In 2007, Aldebe was commissioned to create the hijab hat that now forms part of the official Swedish police uniform for those female Muslim officers who choose to wear it. She is also designing an official military hijab for the Swedish army, as well as for the fire department, pharmacies and hospitals, according to a report in Al Jazeera.
In an interview, she recalls the criticism she faced when she first started modernising Muslim fashion in 2001. Her critics came from two usually opposed groups – Muslims and Swedish nationalists.
The turning point for many, Aldebe suggests, came in the wake of the 9/11 attacks in the US.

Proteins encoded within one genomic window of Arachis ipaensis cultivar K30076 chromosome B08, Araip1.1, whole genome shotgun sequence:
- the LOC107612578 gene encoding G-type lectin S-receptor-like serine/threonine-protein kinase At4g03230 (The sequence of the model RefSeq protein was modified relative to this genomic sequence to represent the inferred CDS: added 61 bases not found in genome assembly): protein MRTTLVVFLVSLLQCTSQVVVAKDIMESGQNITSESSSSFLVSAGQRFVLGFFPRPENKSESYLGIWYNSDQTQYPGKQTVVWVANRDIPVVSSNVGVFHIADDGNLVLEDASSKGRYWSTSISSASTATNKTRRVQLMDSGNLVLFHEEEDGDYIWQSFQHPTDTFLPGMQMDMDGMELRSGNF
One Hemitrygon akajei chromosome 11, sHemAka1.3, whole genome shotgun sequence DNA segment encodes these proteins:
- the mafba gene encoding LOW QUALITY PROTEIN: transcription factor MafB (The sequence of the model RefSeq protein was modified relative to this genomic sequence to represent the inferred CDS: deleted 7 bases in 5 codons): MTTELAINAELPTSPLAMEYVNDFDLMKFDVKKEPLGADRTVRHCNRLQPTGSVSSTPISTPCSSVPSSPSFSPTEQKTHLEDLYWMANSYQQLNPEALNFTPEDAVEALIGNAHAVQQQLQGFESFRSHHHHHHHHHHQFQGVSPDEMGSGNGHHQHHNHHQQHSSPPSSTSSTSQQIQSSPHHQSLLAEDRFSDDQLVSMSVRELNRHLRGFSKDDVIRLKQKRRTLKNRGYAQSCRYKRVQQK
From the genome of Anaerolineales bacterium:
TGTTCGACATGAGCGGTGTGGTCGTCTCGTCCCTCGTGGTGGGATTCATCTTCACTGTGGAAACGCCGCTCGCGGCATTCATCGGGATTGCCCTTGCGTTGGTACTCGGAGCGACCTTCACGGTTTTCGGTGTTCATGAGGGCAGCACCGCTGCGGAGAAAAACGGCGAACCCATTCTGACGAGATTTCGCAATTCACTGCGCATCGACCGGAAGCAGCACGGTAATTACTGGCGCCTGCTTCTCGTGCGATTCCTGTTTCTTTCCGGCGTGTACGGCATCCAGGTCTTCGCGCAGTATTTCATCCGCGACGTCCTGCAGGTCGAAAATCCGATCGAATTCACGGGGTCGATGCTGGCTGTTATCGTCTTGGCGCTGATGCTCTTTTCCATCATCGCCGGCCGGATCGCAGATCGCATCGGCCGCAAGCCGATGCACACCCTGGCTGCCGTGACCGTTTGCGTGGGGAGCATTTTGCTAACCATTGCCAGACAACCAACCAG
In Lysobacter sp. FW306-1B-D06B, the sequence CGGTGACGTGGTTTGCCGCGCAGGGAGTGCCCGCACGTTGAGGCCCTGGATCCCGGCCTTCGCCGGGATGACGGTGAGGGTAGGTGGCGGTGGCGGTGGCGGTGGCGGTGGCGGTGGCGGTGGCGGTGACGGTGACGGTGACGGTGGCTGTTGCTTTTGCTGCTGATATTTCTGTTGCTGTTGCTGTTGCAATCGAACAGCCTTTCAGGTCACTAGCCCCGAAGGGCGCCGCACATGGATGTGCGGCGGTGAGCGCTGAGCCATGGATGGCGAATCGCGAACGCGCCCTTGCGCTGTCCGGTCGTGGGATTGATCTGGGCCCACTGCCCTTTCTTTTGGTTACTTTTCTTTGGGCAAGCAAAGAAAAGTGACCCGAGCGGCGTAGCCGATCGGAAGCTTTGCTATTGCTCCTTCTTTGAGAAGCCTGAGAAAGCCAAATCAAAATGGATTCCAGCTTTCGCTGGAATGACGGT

She explains how, in the past, many Muslim women in Sweden felt that they could not apply for jobs that imposed regulations regarding dress. The result was that their career options could be limited.
“I use fashion as a tool to eliminate prejudices against Muslims,” she says. “I want to challenge the image of the oppressed Muslim woman in the West who voluntarily isolates herself from society.”
“I tried to make a difference in society by coming up with solutions instead of letting society dictate what you can and can’t do.”
Today, Aldebe Haute Couture turbans are sold in large retail stores in global shopping hubs, and she is hoping to break into the UK market.